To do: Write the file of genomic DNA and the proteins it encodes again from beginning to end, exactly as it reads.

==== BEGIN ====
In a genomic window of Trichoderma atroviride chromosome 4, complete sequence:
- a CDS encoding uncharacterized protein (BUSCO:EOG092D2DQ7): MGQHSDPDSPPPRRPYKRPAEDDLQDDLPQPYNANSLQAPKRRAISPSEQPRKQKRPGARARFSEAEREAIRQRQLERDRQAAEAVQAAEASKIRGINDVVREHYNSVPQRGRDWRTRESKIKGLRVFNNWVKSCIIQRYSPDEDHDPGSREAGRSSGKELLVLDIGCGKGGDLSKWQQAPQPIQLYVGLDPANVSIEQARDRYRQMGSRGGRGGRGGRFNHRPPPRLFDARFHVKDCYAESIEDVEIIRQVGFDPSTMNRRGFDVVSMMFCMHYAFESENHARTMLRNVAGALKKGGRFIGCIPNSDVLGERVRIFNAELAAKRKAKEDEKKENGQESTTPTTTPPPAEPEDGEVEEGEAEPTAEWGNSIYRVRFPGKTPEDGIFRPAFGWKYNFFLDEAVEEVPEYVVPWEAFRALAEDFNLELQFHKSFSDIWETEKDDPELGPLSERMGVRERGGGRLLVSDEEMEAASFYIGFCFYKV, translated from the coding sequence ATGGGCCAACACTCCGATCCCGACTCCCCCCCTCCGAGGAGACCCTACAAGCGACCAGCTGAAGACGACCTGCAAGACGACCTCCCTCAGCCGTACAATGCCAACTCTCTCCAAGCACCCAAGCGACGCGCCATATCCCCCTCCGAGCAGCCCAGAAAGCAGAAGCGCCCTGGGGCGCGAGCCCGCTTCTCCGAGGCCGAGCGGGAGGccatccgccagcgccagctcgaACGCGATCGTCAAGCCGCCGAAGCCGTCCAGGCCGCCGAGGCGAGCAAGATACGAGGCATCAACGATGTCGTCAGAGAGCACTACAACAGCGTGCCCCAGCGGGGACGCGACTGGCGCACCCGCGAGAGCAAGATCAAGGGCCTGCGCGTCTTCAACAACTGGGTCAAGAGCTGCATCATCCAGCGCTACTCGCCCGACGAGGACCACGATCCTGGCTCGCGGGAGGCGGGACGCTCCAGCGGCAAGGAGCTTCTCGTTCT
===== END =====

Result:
In a genomic window of Trichoderma atroviride chromosome 4, complete sequence:
- a CDS encoding uncharacterized protein (BUSCO:EOG092D2DQ7): MGQHSDPDSPPPRRPYKRPAEDDLQDDLPQPYNANSLQAPKRRAISPSEQPRKQKRPGARARFSEAEREAIRQRQLERDRQAAEAVQAAEASKIRGINDVVREHYNSVPQRGRDWRTRESKIKGLRVFNNWVKSCIIQRYSPDEDHDPGSREAGRSSGKELLVLDIGCGKGGDLSKWQQAPQPIQLYVGLDPANVSIEQARDRYRQMGSRGGRGGRGGRFNHRPPPRLFDARFHVKDCYAESIEDVEIIRQVGFDPSTMNRRGFDVVSMMFCMHYAFESENHARTMLRNVAGALKKGGRFIGCIPNSDVLGERVRIFNAELAAKRKAKEDEKKENGQESTTPTTTPPPAEPEDGEVEEGEAEPTAEWGNSIYRVRFPGKTPEDGIFRPAFGWKYNFFLDEAVEEVPEYVVPWEAFRALAEDFNLELQFHKSFSDIWETEKDDPELGPLSERMGVRERGGGRLLVSDEEMEAASFYIGFCFYKV, translated from the coding sequence ATGGGCCAACACTCCGATCCCGACTCCCCCCCTCCGAGGAGACCCTACAAGCGACCAGCTGAAGACGACCTGCAAGACGACCTCCCTCAGCCGTACAATGCCAACTCTCTCCAAGCACCCAAGCGACGCGCCATATCCCCCTCCGAGCAGCCCAGAAAGCAGAAGCGCCCTGGGGCGCGAGCCCGCTTCTCCGAGGCCGAGCGGGAGGccatccgccagcgccagctcgaACGCGATCGTCAAGCCGCCGAAGCCGTCCAGGCCGCCGAGGCGAGCAAGATACGAGGCATCAACGATGTCGTCAGAGAGCACTACAACAGCGTGCCCCAGCGGGGACGCGACTGGCGCACCCGCGAGAGCAAGATCAAGGGCCTGCGCGTCTTCAACAACTGGGTCAAGAGCTGCATCATCCAGCGCTACTCGCCCGACGAGGACCACGATCCTGGCTCGCGGGAGGCGGGACGCTCCAGCGGCAAGGAGCTTCTCGTTCT